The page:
Step side Russia: the new global hacking bogeyman is now officially China.
Just days after the US accused Beijing of hacking hundreds of millions of Marriott accounts and extracting the private data of countless Americans, even as the ongoing diplomatic feud over Chinese “intermediation” in western communications via the likes of Huawei escalates, moments ago the EU unveiled that China was now also the new Wikileaks, accusing hacker tied to China’s People’s Liberation Army of a “huge hack” of its diplomatic cables and reviving fears about vulnerabilities in the 28-country bloc’s data systems. Continue reading
In order to save face over an investigation that has failed to produce a smoking gun regarding charges of collusion between the Trump campaign and Russia, the US elite have opted to indict Russian intelligence officials for election meddling. Yet the evidence, once again, is missing in action.
Amid harsh criticism at home for its failure to provide proof of Russian collusion in the 2016 presidential election, at the very same time that Trump is preparing to meet with Vladimir Putin for a summit in Helsinki, the US Deep State has resorted to playing spoiler with the most overplayed hand in modern political history: the ‘Blame Russia’ card.
On Friday, Deputy Attorney General Rod Rosenstein announced indictments against 12 members of Russia’s Main Intelligence Directorate of the General Staff, also known as GRU, for “conspiring to interfere with the 2016 presidential election.” Continue reading
Meanwhile, President Obama is pushing America closer to war with Russia based on faulty intelligence, or what’s likely worse: fabricated intelligence.
The FBI may have been forced into a misstep when investigating whether Russia hacked the Democratic National Committee — the agency never directly examined the DNC servers that were breached.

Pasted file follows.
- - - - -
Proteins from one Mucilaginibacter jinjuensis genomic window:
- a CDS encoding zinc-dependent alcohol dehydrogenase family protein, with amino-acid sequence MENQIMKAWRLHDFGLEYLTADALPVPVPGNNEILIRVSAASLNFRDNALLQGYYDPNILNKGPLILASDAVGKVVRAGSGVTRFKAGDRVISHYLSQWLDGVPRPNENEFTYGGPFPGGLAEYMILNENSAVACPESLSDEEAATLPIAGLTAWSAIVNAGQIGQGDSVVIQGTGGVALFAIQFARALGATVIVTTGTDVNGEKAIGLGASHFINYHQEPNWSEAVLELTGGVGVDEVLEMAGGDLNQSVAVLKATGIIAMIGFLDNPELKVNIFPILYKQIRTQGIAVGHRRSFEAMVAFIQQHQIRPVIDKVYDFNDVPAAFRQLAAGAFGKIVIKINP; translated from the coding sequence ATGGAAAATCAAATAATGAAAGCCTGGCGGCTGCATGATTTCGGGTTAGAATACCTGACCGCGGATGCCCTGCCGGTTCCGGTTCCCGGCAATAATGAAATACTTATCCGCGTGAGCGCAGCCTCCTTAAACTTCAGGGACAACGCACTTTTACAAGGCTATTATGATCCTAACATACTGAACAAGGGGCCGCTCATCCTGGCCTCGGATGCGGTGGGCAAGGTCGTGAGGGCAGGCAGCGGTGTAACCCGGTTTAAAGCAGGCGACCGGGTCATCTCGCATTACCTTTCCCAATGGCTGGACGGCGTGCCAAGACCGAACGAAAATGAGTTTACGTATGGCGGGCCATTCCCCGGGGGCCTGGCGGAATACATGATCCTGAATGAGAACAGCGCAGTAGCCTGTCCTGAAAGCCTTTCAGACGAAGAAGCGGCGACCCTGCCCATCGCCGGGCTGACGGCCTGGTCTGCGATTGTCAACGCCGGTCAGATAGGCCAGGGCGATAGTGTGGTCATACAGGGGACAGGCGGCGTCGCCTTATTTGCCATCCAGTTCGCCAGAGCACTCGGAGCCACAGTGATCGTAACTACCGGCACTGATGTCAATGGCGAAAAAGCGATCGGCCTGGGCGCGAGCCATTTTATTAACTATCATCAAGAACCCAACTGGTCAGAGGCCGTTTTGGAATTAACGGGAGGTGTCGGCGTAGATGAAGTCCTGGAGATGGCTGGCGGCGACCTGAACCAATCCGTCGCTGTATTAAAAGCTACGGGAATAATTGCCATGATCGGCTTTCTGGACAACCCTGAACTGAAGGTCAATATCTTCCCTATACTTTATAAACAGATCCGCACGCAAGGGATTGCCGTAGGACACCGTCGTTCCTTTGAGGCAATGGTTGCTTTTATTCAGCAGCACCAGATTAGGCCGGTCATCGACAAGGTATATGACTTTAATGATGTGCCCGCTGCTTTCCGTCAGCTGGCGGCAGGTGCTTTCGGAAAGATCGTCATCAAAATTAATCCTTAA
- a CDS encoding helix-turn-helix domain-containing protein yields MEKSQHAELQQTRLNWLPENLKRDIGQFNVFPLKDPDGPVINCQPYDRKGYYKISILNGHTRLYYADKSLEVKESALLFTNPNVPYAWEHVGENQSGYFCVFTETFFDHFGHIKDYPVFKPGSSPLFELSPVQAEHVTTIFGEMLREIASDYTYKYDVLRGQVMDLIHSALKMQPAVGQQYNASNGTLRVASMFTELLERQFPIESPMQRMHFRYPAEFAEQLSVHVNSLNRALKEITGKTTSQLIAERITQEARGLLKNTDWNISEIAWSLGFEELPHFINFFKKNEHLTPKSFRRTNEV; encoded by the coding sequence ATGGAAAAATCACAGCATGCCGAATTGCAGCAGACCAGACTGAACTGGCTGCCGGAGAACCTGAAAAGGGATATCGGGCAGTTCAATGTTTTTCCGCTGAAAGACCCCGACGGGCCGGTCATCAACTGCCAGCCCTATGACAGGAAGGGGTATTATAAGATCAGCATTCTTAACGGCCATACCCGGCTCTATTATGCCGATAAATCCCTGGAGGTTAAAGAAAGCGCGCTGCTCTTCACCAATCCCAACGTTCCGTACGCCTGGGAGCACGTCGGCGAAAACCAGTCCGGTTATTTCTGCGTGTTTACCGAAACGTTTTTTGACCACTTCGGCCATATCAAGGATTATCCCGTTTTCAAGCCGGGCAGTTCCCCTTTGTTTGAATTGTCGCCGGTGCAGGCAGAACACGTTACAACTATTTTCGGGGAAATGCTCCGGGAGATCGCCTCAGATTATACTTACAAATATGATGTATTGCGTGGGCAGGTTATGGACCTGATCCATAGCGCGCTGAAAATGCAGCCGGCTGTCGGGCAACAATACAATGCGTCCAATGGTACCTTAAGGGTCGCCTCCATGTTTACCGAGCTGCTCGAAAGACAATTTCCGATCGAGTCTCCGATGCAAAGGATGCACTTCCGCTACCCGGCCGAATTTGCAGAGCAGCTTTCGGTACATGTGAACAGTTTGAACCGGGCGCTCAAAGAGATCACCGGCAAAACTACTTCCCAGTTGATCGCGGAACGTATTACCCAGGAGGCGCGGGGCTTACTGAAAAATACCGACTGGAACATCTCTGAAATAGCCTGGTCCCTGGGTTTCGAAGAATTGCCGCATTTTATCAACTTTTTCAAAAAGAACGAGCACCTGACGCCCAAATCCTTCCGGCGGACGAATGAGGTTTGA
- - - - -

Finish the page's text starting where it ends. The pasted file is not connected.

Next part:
Instead, the FBI had to rely on forensic evidence provided by third-party cybersecurity firm CrowdStrike, which the DNC hired to mitigate the breach.
“The FBI repeatedly stressed to DNC officials the necessity of obtaining direct access to servers and data, only to be rebuffed,” the agency said on Thursday in a statement. Continue reading
Chinese government hackers have attempted in the past few weeks to penetrate the networks of U.S. companies to steal their secrets despite a pledge by China’s president that they would not do so, according to private researchers.
Chinese hackers have targeted at least seven U.S. companies since President Xi Jinping vowed last month in Washington that his country would not conduct cyber-economic espionage — the theft of trade secrets and intellectual property for the benefit of the nation’s industries, according to CrowdStrike, a firm that helps companies track and prevent intrusions.
In the three weeks since Xi left Washington — including the day after he left, on Sept. 26 — hackers linked to the Chinese government have attempted to gain access to tech and pharmaceutical companies’ networks, said Dmitri Alperovitch, CrowdStrike co-founder and chief technology officer, who released a report on the issue Monday. Continue reading
According to CrowdStrike founder Dmitri Alperovitch, Chinese hackers are using information gained from the breaches of the U.S. Office of Personnel Management, as well as intrusions into the Anthem and CareFirst BlueCross BlueShield health insurance networks, to build a complete profile of federal employees in what the company calls a “Facebook of Everything.”
As Fox News has reported, the most sensitive information stolen in the OPM breach was lifted from what is known as the Standard Form 86, or SF-86. The 127-page security clearance application is essentially a road map to your life. It contains highly detailed information on everything from where an applicant lived and worked, to personal references, family members, friends and associates, as well as drug history and intimate health information. Continue reading
San Francisco: A private US cyber-security company on Monday accused a unit of China’s military of conducting far-reaching hacking operations to advance the country’s satellite and aerospace programs.
Security company CrowdStrike said Shanghai-based unit 61486 of the People’s Liberation Army 12th bureau has attacked networks of Western government agencies and defence contractors since 2007.
CrowdStrike said the hacking targeted the US space, aerospace and communications sectors. The cyberspying targeted “popular productivity applications such as Adobe Reader and Microsoft Office to deploy custom malware through targeted email attacks,” CrowdStrike said. Continue reading